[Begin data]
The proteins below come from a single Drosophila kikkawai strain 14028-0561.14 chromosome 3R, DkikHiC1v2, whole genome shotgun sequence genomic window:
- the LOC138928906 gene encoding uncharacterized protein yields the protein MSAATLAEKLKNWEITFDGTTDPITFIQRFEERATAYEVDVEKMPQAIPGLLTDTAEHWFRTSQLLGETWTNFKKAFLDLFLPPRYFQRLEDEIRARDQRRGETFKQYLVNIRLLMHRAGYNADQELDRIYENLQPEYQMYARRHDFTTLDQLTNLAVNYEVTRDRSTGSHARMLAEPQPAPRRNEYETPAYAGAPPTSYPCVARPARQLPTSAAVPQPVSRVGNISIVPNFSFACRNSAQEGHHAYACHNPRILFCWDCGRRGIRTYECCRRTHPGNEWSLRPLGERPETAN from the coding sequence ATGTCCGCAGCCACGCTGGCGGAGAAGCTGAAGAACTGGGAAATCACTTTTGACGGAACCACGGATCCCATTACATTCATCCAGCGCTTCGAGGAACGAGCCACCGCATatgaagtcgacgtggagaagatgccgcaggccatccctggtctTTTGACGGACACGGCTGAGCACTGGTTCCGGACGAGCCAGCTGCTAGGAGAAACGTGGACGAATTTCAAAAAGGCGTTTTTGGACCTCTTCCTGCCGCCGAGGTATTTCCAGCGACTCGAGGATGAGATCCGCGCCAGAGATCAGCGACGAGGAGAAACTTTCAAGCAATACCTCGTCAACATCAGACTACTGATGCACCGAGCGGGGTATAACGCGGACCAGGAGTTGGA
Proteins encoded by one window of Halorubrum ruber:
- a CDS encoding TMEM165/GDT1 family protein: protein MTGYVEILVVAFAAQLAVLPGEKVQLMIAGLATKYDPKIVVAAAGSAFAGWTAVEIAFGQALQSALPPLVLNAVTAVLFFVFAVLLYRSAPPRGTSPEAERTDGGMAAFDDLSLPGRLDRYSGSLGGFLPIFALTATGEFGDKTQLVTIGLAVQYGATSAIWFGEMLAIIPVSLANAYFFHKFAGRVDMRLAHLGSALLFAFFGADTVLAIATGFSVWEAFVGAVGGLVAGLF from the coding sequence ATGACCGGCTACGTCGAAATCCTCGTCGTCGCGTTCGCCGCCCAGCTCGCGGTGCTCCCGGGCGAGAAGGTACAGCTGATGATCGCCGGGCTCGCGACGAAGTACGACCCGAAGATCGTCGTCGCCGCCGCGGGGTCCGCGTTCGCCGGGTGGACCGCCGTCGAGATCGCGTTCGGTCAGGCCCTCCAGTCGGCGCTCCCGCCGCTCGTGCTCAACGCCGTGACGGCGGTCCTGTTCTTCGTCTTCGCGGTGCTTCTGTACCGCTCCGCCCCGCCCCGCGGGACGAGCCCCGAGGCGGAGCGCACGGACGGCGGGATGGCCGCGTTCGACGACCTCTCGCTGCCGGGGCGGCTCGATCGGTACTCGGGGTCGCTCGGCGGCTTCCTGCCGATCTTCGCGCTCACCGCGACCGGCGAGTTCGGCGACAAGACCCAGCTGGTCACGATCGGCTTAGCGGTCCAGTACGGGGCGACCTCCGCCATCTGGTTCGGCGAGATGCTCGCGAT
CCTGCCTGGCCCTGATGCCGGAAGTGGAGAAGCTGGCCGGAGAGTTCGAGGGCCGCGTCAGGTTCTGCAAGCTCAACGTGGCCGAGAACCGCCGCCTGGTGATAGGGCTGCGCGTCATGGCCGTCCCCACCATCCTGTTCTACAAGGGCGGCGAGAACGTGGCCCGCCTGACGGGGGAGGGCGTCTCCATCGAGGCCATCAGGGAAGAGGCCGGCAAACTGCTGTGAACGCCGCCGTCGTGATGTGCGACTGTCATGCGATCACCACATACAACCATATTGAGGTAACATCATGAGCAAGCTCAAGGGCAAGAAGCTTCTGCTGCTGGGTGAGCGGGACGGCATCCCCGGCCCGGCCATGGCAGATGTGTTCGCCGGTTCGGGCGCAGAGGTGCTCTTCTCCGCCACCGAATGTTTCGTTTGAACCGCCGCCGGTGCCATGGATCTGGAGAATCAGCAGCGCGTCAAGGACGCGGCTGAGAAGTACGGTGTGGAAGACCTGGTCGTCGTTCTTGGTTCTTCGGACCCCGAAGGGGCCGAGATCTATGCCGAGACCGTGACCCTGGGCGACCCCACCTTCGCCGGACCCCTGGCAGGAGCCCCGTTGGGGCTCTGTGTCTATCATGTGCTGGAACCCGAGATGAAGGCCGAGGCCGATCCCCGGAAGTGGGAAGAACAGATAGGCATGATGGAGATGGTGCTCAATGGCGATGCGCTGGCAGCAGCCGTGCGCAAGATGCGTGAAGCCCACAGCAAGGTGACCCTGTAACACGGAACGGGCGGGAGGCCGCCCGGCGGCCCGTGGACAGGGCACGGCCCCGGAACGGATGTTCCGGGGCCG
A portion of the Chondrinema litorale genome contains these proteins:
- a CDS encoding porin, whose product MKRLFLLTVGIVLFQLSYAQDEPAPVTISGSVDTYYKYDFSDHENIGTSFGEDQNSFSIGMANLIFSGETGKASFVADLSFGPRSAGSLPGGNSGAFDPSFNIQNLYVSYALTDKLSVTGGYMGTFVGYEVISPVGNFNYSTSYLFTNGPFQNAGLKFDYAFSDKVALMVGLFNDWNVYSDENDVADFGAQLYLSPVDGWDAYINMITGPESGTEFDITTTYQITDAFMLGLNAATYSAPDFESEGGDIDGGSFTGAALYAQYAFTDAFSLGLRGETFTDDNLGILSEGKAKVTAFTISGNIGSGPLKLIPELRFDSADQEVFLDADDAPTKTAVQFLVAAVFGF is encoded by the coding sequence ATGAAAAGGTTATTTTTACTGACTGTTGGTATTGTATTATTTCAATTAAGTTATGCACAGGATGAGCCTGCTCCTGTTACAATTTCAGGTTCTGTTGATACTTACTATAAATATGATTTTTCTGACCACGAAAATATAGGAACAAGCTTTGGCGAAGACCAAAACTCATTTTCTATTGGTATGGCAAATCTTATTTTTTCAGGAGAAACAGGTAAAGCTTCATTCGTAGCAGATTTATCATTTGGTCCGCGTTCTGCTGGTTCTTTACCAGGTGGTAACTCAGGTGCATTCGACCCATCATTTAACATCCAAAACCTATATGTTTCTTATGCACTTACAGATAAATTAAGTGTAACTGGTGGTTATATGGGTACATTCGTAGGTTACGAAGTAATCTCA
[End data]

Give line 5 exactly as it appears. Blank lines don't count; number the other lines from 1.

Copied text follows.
CCTGCCTGGCCCTGATGCCGGAAGTGGAGAAGCTGGCCGGAGAGTTCGAGGGCCGCGTCAGGTTCTGCAAGCTCAACGTGGCCGAGAACCGCCGCCTGGTGATAGGGCTGCGCGTCATGGCCGTCCCCACCATCCTGTTCTACAAGGGCGGCGAGAACGTGGCCCGCCTGACGGGGGAGGGCGTCTCCATCGAGGCCATCAGGGAAGAGGCCGGCAAACTGCTGTGAACGCCGCCGTCGTGATGTGCGACTGTCATGCGATCACCACATACAACCATATTGAGGTAACATCATGAGCAAGCTCAAGGGCAAGAAGCTTCTGCTGCTGGGTGAGCGGGACGGCATCCCCGGCCCGGCCATGGCAGATGTGTTCGCCGGTTCGGGCGCAGAGGTGCTCTTCTCCGCCACCGAATGTTTCGTTTGAACCGCCGCCGGTGCCATGGATCTGGAGAATCAGCAGCGCGTCAAGGACGCGGCTGAGAAGTACGGTGTGGAAGACCTGGTCGTCGTTCTTGGTTCTTCGGACCCCGAAGGGGCCGAGATCTATGCCGAGACCGTGACCCTGGGCGACCCCACCTTCGCCGGACCCCTGGCAGGAGCCCCGTTGGGGCTCTGTGTCTATCATGTGCTGGAACCCGAGATGAAGGCCGAGGCCGATCCCCGGAAGTGGGAAGAACAGATAGGCATGATGGAGATGGTGCTCAATGGCGATGCGCTGGCAGCAGCCGTGCGCAAGATGCGTGAAGCCCACAGCAAGGTGACCCTGTAACACGGAACGGGCGGGAGGCCGCCCGGCGGCCCGTGGACAGGGCACGGCCCCGGAACGGATGTTCCGGGGCCG